Oscar Foreign Entry ‘Barbarians,’ About Genocide in Romania, Was Nearly Shut Down Mid-Shoot

“It’s a kind of injustice with the lack of education about this,” producer tells TheWrap about 1941 Odessa massacre

At just around midnight in the capital of Romania, film producer Ada Solomon got a call that threatened the life of her entire movie. Her docu-drama depicting a reenactment of one of the worst atrocities in Romania’s history was going to be shut down by the town’s vice mayor. And there was nothing she could do to stop it.

“I had, for one hour and a half, in the middle of [Revolution Square], the most horrible discussion I ever had in my life,” Solomon told TheWrap’s Steve Pond at a Q&A on Thursday following a screening of “I Do Not Care If We Go Down In History as Barbarians,” a film about the 1941 mass murder of tens of thousands of Jews on the Eastern Front by Romanian forces.

“Barbarians,” Romania’s entry into the Oscar foreign film race, follows theater director Mariana (Ioana Iacob) as she prepares a reenactment that will hopefully bring awareness to a truth not many Romanians have come to terms with, according to Solomon. Before Romania fought against Germany in World War II, the country worked alongside Germany to advance their ethnic cleansing agenda. Romanians who acknowledge that fact are chastised for being unpatriotic.

During that fateful night of shooting, Solomon and director Radu Jude immediately presented all their papers and permits stating they were allowed to film in the heart of Bucharest. But it wasn’t the proof that got the vice mayor to bite. In fact, it was a misunderstanding that saved the movie.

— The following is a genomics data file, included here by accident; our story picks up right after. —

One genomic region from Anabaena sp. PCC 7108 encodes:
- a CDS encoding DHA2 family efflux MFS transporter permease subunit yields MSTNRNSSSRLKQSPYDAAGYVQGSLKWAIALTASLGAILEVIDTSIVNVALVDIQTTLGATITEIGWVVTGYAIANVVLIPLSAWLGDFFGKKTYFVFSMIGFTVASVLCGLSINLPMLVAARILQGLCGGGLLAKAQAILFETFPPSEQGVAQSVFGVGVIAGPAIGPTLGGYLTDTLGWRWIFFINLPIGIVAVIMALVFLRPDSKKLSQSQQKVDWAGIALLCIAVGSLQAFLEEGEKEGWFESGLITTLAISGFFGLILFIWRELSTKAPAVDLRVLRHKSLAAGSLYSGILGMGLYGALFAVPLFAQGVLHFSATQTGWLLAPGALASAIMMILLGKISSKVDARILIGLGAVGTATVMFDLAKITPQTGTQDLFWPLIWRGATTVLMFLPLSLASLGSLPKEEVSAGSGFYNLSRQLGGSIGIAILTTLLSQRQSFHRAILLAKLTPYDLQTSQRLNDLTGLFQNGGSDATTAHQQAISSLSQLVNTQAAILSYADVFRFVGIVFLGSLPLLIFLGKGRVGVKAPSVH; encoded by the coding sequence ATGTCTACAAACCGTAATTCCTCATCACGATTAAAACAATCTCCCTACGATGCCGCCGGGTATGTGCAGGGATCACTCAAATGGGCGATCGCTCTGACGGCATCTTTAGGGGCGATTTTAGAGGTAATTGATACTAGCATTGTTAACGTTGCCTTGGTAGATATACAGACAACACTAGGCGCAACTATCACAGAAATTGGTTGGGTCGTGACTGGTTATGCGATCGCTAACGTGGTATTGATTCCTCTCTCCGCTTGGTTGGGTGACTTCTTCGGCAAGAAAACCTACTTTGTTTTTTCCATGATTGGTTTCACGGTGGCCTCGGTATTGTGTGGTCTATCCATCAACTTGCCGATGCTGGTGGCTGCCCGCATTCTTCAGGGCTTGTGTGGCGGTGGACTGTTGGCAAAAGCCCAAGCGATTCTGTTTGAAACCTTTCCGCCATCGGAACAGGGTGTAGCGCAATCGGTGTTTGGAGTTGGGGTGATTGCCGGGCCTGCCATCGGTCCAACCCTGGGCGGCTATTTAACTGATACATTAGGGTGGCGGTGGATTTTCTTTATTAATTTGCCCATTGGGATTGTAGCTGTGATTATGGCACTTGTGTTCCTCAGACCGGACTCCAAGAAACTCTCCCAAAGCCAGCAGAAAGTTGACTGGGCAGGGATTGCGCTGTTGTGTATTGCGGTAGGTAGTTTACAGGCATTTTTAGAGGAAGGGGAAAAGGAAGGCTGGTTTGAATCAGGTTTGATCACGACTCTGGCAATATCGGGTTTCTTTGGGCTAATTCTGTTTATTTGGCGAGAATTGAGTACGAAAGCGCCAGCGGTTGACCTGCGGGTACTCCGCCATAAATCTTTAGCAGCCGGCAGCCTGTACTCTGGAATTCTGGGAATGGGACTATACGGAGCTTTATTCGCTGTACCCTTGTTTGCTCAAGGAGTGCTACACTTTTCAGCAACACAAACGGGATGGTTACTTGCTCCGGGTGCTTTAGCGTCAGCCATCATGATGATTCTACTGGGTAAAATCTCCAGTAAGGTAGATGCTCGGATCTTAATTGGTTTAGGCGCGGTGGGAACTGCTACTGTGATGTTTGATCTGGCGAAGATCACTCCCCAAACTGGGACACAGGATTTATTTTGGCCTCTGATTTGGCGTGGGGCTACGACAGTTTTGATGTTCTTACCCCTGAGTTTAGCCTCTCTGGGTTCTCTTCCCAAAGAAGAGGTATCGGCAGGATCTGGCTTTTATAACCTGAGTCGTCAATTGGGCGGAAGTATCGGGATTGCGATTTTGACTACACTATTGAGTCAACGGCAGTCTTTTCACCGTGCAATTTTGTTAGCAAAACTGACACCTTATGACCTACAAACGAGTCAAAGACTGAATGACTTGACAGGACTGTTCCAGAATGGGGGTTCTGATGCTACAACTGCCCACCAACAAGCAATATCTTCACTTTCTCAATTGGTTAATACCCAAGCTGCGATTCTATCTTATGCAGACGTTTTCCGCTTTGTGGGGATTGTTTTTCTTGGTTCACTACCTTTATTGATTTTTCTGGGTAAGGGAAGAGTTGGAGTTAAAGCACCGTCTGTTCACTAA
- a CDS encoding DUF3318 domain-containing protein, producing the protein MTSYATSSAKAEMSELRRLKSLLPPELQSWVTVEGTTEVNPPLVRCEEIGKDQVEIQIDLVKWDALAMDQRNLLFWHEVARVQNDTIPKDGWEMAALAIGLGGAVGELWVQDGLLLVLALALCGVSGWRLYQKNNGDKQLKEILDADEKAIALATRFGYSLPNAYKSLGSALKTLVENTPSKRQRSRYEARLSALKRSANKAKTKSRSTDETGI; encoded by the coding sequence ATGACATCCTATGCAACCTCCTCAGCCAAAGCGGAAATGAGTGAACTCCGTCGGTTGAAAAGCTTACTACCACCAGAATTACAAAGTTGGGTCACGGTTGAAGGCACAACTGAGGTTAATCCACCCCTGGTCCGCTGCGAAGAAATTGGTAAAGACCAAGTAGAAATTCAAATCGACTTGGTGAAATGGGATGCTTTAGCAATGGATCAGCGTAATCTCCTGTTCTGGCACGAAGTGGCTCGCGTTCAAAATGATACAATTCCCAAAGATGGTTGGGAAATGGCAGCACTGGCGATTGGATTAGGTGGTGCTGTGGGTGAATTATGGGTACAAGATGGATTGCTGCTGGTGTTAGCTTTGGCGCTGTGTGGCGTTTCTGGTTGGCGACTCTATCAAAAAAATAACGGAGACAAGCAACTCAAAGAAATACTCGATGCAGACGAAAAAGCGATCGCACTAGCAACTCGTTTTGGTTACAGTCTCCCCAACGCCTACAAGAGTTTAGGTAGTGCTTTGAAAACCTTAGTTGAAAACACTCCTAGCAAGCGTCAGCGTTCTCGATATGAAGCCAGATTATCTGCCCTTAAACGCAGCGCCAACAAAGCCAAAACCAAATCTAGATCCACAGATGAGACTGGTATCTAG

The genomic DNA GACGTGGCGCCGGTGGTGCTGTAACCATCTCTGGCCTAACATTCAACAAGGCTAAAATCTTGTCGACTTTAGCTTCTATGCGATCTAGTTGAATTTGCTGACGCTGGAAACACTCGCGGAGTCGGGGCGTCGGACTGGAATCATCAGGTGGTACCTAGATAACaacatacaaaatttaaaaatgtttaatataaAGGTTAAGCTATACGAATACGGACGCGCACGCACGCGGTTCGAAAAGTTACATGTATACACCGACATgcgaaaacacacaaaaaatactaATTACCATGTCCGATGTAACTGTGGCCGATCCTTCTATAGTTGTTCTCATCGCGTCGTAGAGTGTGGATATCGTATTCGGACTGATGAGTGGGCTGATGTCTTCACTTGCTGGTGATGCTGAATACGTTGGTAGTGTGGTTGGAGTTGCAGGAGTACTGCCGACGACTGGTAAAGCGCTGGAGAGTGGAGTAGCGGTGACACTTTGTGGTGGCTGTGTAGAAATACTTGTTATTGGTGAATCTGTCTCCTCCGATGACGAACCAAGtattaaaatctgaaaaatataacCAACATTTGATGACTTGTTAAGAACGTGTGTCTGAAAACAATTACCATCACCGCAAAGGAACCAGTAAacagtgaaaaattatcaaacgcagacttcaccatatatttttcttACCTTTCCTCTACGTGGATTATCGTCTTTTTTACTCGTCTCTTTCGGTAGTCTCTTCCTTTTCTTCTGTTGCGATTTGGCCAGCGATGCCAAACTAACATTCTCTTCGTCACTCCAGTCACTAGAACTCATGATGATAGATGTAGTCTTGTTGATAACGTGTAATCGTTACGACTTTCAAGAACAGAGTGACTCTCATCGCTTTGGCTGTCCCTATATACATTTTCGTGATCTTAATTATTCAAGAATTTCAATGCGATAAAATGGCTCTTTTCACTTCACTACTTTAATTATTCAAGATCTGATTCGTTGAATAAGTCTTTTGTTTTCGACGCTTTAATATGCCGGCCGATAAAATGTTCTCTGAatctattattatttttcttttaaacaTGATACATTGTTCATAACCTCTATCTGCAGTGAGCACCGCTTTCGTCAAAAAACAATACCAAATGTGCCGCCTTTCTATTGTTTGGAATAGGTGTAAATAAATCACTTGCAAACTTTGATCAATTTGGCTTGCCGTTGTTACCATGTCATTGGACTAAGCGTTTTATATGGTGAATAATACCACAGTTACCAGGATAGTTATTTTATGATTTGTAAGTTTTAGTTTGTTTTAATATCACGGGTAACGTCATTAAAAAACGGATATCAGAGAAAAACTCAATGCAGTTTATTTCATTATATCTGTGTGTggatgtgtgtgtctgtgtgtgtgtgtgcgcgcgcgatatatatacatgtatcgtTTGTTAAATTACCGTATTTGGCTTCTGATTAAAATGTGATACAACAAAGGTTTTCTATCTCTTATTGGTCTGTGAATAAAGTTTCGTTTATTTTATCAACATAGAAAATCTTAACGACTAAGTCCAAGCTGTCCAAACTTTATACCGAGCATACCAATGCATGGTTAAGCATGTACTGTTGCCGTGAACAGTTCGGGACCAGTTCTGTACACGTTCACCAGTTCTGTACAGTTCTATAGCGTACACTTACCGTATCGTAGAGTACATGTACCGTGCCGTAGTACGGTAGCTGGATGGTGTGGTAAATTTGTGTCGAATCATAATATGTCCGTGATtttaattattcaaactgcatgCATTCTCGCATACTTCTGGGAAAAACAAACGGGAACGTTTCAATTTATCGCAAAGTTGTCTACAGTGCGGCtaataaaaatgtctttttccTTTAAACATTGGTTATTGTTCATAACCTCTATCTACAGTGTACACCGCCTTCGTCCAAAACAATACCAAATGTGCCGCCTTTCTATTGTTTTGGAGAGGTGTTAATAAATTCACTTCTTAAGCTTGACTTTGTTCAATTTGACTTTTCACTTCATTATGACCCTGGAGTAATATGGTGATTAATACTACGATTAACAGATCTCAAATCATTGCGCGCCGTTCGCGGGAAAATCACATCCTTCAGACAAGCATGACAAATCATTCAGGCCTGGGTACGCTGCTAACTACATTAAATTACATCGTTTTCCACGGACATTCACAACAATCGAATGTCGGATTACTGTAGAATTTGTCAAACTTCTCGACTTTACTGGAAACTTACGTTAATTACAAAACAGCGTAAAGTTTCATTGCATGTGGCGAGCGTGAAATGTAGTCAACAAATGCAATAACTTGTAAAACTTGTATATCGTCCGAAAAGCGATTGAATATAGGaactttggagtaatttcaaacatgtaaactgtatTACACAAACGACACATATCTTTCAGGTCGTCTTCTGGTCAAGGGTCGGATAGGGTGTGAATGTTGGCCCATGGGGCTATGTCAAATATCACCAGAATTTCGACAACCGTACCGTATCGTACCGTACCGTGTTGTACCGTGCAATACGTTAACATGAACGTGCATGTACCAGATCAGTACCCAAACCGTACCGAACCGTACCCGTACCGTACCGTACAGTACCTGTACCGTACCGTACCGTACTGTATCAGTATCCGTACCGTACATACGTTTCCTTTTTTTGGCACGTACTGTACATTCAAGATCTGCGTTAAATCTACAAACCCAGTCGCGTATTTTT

“You don’t have to thank me,” the vice mayor told her after letting them resume filming. “If this wasn’t a film about [former Romanian Prime Minister Ion Antonescu], you wouldn’t have the permit”

Except it wasn’t about Antonescu at all. At least not in a good way. In 1946, Antonescu would go on to be charged for war crimes due to his involvement with Nazi Germany and the mass murder of Jews.

“It’s a kind of injustice with the lack of education about this,” Solomon told the audience at the Landmark Theatre. “This is a white page in the history book. The debate has to be there.”

The dissonance between what happened and what Romanians are led to believe has resulted in people in the other countries that have screened the film (“Barbarians” has premiered in France, Belgium and Canada, among others) to relate with the corrective history going on.

“I don’t remember what I’ve learned,” Romanian-born actress Iacob told the audience about learning of the massacre in high school. “Maybe it was one page in the history book. If you weren’t there for the lesson, you wouldn’t have known it.”

Aside from directing, Jude also penned the script. Solomon said Jude always had someone like Iacob in mind to play the lead role, wanting “a feminine figure to oppose the world of men.”

Mariana is depicted in the film as someone constantly negotiating with men trying to flirt their way into getting what they want. But Mariana always pushes back.

During a lengthy scene between Mariana and a city official, played by actor Alexandru Dabija, for example, Mariana has to fight to keep her theatrical production uncensored while also dodging the official’s attempts to compliment her into submission. The same can be seen with Mariana’s intimate relationship with an older pilot, a married man with whom she’s having an affair. Mariana informs him at one point that she is pregnant with his baby. During one spat, the pilot implores her that it is her duty to abort the baby so he doesn’t get in trouble.

She doesn’t budge.

Iacob came in for a one-on-one audition with Jude for the role of Mariana. From that moment, Iacob fell in love with the character and the story Jude was trying to tell.

“I read the pages for the casting sessions, and I couldn’t stop,” Iacob said.

After getting everyone on board, the production took 22 days. It was a quick shoot, sure, but not one without its dissenters. Solomon described getting scathing messages from Romanians asking “How dare they” and that they were “bad Romanians.”

But Jude and Solomon always kept going, believing the film would become “a cultural product” that could help people understand why it’s important to acknowledge the event happened.

“We are not politicians. But we are using our tools — the art — to express how we feel about the world around us,” Solomon said.

So does Solomon think the Bucharest vice mayor has seen the film he so abruptly detested on that late night?

“I doubt it,” she joked.